Riding a mountain bike is a lot of fun, and going up and down trails is always a pleasure. However, something that comes alongside mountain biking is the everchanging advancements in technology. We are often asked about upgrades and what is and isn’t possible.
In this article, we’re going to answer one of our commonly answered questions which is, can I convert my mountain bike groupset from a 10 speed to a 12 speed, and is it even worth doing?
What do extra speeds give me?
The simple answer is you get two extra speeds, but this doesn’t necessarily make your riding easier, depending on how you change it. This can either give you more options or give you more gears to use.
One advantage of extra speeds is that you have more options. For example, you have an 11-34 cassette. Between 11 and 34, you have 10 options. You could have a 12-speed 11-34, and the only difference is between 11-34. You have 12 options.
An old Shimano Deore cassette would max out at 11-42, but the new Deore cassettes go from 10-51, which is a huge amount of extra ratio.
What are the advantages of more speeds?
The biggest advantage of extra speeds is that you have many more climbing gears. With a lower ratio cassette, you have the ability to spin up hills, and it makes climbing just much easier on the legs.
The beauty of having more options on the gearing means you can really tie in the perfect cadence and get up a hill more efficiently for you personally. Cycling groupsets are consistently giving us more speeds, and sometimes it can be the competitive edge that you might need.
Higher Resale Value
When buying a bike, many people look at the frame, the wheels, and the groupset. The groupset is always judged on by how many speeds it has. If you sell a bike with a 12-speed groupset, it is modern and leaves the new owner with up-to-date parts.
Better, more modern Technology
New derailleurs have better technology than older derailleurs, such as better clutch options and much more adjustability.
What will I need to change?
There are a couple of ways from going to 10-speed to 12-speed. Generally, many companies will sell this as a kit you can purchase, but you can do this on your and, and in this article, we will run through everything you are going to need.
The first thing you will need is a derailleur. More than likely, your old ten speed derailleur is going to struggle to work across a 12-speed cassette. Some of the old derailleurs do, but you miss out on gears as they are only indexed for 10 speeds, not 12.
When doing this conversion, you will need a new cassette. This is what is going to give you the extra 2 speeds. I would advise you to go for a cassette larger than your previous one to make the conversion worth doing. If you go to the same speed cassette, all you will get is more options.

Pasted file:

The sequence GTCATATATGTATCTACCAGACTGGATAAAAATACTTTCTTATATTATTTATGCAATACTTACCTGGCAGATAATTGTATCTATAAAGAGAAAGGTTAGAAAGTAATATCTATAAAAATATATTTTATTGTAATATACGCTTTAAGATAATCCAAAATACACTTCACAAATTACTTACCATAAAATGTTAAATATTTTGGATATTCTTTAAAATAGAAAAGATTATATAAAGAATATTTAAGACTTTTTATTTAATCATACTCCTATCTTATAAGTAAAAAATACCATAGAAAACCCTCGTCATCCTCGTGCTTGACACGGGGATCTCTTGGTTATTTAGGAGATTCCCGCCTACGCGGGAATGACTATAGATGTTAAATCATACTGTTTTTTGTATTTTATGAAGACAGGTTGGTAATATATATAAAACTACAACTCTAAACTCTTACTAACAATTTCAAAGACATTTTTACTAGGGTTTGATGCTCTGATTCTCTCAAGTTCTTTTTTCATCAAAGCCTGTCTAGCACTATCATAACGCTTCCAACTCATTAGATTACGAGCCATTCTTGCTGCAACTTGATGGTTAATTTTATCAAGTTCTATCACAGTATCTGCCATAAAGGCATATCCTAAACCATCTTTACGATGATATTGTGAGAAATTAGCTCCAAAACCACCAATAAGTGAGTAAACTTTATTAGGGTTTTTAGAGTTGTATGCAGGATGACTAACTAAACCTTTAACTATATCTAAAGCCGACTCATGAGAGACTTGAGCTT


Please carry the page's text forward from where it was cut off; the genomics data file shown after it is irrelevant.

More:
Many people tend to use the original 1X chainring, but you will have to check to ensure it is correct and compatible. Even if it is, you might want to have everything new, and since you are changing a lot of the groupset, it might be worth changing the chainring too.
The 12-speed chains need to be thinner on groupsets to ensure they can go across the cassette and click in smoothly. You will need a new chain, and even if yours is compatible, it’s not good practice to put an old chain on a new cassette.
Things you might need to change
Although most companies do offer cassettes to accommodate for most wheels, you are going to want to check that the cassette will fit before you make a purchase.
We highly advise changing the inners and outers of the cables to ensure the system works properly.
What Parts Should I use?
We personally think the best way to go is to buy a full kit, and you have a few different options to choose from currently on the market. The best value for money groupsets currently are;
We highly recommend going for a big well-known brand. When you get cheaper copies, they just don’t tend to last as long and can end up facing issues that in bigger companies wouldn’t have got past quality control.
Can you upgrade from 10-speed to 12-speed on your MTB? You sure can, and it does come with many excellent advantages. It’s much easier to do than road or gravel groupsets and should always be an option before a complete groupset change.
Robbie Ferri has spent years working in a bike shop, has worked with industry leading brands on product creation, has been a semi pro athlete, and is a fully qualified strength and conditioning coach. He has broken World Records, bikepacked all over the World and raced ultra distance at a top-level.